Having spent quite some time working on developing Russian suppliers, being Russian myself and understanding Westerners and Western Business, please allow me to give the following treatise for advice.
While Russian quality and technical expertise are generally quite good to over all superior, it is the so called business office, the decision makers and their staffs, that doom Russian industry to under representation in the world of manufactured goods. Why?
The simple reason is psychological. Russian businessmen: 1. Do not understand the Western psychology in the least and 2. Have a generally higher self opinion of their own intelligence, wisdom and cleverness than evidence would uphold.
It is written in the Bible: “When pride comes, then comes disgrace, but with humility comes wisdom”.
This, these businessmen, these heads of corporations, should contemplate first and then read on the rest of this treatise.
To begin with, this is not the Soviet Union, customers will not come to you and beg you to do their business. As silly as this notion may sound to many Westerners, this was the reality of the Soviet Union and is still the mindset of many older Russian businessmen. A corollary of this is: if I do not know you exist, I will not bring any business to you. Thus, and listen very carefully to this point, you must advertise. That is correct; you must invest money to get your name and your product out on the market.
Do not forget, this is a global market and there is absolutely nothing unique about Russia that would in and of itself, drive business to your Russian corporation. On expertise there is competition from the Germans, Italians, Koreans, Japanese and others. On price there is the rest of Eastern Europe, China and India. A simple example of this: the OTC (Offshore Technology Conference), the biggest oil and gas conference in the world, held yearly in Houston, Texas, USA. Of the 2,400+ companies that were represented there for the 2008 event, 3, that’s right, THREE were Russian. There were over thirty Chinese companies, along with various Chinese ministries and about as many Indian companies. Guess who will get more business?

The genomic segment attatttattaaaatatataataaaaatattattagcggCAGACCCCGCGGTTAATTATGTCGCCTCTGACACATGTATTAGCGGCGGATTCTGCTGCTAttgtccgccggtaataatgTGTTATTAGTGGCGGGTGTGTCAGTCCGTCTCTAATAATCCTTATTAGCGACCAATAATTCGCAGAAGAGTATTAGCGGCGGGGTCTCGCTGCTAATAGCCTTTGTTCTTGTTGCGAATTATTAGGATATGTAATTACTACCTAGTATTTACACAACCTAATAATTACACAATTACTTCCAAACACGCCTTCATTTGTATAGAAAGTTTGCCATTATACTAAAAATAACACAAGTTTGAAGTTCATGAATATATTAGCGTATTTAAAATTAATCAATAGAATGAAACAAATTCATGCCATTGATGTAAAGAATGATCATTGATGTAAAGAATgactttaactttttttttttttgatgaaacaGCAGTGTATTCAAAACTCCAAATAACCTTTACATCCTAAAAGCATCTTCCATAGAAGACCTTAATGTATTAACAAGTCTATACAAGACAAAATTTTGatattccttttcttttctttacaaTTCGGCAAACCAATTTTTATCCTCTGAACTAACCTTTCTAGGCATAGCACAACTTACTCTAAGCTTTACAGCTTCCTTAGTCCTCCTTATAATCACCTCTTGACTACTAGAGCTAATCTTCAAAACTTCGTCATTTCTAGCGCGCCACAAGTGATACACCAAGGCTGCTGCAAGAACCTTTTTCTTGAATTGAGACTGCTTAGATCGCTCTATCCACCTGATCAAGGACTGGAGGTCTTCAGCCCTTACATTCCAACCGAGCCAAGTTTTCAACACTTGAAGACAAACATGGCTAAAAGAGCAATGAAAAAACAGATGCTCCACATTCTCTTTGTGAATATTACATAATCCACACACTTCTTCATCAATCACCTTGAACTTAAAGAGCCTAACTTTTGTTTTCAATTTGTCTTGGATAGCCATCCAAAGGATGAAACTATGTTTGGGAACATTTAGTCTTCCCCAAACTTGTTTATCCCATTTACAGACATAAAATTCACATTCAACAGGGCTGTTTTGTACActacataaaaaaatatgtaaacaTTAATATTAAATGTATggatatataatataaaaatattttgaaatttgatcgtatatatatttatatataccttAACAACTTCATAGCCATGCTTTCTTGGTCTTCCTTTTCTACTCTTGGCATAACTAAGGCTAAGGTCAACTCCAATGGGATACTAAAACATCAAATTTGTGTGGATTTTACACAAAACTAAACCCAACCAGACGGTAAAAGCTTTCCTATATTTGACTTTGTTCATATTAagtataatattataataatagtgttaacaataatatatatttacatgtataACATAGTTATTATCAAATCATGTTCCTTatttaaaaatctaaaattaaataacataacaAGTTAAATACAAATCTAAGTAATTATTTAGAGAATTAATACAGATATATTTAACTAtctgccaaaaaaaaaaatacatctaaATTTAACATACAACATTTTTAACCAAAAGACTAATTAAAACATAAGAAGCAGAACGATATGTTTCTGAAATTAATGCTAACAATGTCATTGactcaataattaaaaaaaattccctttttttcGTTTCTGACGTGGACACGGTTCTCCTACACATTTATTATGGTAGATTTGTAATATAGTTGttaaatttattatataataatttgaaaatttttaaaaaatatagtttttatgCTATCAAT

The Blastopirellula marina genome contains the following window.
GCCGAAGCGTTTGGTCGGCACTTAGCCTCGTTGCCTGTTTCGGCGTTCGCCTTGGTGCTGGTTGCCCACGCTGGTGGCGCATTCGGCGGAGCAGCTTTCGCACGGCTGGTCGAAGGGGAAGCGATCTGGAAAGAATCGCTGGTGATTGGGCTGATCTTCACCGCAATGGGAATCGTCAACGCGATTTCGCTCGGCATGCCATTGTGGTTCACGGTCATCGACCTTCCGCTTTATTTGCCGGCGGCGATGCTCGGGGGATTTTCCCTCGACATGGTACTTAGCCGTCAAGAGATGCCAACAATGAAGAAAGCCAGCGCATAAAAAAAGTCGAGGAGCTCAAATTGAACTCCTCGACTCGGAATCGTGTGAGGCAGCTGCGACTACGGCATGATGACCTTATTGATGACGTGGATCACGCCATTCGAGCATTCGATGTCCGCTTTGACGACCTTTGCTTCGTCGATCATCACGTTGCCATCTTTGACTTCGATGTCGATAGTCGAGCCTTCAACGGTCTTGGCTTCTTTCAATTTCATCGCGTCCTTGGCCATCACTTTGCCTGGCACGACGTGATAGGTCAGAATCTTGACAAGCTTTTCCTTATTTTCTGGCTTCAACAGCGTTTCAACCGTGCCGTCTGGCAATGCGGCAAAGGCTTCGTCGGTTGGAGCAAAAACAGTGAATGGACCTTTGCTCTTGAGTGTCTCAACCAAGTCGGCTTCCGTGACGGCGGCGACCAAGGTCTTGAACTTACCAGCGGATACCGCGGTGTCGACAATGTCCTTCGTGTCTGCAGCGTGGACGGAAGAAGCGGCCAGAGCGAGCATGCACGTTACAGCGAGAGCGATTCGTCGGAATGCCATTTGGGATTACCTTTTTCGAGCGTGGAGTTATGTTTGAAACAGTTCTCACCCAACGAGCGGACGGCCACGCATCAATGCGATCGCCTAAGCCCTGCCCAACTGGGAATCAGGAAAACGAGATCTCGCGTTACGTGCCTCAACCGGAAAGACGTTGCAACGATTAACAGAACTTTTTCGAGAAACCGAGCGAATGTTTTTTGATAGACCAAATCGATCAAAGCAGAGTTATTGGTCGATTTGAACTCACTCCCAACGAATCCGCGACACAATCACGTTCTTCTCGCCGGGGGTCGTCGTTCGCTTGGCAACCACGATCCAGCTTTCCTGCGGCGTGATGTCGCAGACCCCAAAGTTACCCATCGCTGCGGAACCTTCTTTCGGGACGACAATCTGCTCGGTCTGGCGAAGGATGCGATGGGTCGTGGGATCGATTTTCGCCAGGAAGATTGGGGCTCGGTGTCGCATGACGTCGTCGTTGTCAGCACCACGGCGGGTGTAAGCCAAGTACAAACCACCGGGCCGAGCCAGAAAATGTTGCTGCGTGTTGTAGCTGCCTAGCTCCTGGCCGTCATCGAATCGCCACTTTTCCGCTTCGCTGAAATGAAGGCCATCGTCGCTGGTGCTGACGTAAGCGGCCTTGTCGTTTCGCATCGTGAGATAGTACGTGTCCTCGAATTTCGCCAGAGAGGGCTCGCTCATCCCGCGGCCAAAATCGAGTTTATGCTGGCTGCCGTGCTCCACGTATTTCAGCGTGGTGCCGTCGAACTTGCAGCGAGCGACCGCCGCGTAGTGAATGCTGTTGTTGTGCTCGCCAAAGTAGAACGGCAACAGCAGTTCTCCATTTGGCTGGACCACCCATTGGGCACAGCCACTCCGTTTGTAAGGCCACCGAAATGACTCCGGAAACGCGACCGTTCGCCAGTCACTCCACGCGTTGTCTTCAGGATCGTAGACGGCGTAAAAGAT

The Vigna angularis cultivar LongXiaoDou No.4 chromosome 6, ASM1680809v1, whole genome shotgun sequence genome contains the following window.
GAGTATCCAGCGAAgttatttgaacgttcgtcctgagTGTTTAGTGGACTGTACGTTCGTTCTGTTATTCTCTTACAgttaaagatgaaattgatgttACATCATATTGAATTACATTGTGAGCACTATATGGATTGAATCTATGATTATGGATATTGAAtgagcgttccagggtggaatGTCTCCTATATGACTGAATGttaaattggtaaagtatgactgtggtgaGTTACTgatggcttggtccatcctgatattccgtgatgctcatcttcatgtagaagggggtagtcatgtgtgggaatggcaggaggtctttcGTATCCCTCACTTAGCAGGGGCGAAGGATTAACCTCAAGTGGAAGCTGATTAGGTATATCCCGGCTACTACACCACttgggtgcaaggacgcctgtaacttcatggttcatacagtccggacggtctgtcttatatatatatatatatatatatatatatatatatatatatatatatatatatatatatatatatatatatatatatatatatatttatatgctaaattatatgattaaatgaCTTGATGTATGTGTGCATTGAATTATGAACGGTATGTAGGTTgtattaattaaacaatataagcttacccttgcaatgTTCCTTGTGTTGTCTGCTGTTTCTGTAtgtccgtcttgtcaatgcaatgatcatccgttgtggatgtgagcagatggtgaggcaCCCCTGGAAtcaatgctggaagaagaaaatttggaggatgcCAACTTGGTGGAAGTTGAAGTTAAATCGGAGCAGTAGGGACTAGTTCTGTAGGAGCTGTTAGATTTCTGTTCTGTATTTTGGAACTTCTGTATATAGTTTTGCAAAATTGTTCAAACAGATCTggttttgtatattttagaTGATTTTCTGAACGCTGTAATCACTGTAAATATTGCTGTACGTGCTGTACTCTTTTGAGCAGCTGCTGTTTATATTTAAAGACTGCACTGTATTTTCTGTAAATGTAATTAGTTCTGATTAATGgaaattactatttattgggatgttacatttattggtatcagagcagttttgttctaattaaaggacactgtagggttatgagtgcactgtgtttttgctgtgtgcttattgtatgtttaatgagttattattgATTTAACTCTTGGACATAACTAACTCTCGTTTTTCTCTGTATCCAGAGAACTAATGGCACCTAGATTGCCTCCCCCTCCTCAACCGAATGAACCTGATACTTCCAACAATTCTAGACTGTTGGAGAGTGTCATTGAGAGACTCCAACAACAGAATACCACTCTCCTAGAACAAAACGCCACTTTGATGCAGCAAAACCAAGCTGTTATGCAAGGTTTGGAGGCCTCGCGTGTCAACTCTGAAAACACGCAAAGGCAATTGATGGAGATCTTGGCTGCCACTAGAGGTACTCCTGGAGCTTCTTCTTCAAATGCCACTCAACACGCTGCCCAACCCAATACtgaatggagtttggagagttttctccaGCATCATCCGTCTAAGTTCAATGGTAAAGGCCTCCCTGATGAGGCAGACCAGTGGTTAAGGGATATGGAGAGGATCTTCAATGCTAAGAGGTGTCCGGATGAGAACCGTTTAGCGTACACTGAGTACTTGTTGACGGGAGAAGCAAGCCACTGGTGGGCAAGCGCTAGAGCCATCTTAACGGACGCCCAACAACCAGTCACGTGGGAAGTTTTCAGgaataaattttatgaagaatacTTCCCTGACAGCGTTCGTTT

Russian companies going to Russian expos is fine if you want to attract Russian business, it is all but pointless if you are trying to get foreigners to come trade their time and money for your goods or services.
Further, discard the notion that the Western Corporation is both rich and yet stupid or foolish. The only people who are rich and stupid are those who inherit their money, not those who earned it. Large international corporations do have fools amongst them, like any human organization, but they are not the majority but a small minority. Those of us who deal in international business, often know more about your business, from the financial side, than you do. So go ahead and drop the idea that you can hang spaghetti off of the inastrantsa (foreigner’s) ears.
Now on to the business. It is true, that most Western business initially does not run on relationships, quite the opposite, relationships are developed last, after business is already moving forward. This is of course the opposite of eastern (and thus Russian) companies. When foreigners send inquiries and even when they show up the first or sometimes the second, time, they are often ignored or given very little attention. Usually, this is will kill any chances of moving forward, period. Few Westerners will continue to push if this is the treatment their inquiries receive. Thus, when you get an inquiry, be it by email, phone call, fax or in person, it should always be treated as a chance to earn money, not an interruption of your day or your staff’s day. Do not wait till you get the second or third inquiry before taking it seriously, most of the time there will be no second or third inquiry.
Next, do not take two or three months to respond. In the West a standard response time is 1 to 2 weeks, that’s right: 5-10 business days. Indians may take a month, which is really stretching it. The average Russian time is two or more months. Again, there is nothing so special about your company that any Western businessman will stand around and wait for you to get them a quote, when you feel like it. If an RFQ (request for quotes, in other words, a bid) is run and nine out of ten companies return their quotes, by the time the Russian company gets around to sending their quote in, often time the decisions are already made and their work is simply deleted or filed away for later (if ever) review.
The business world does not wait.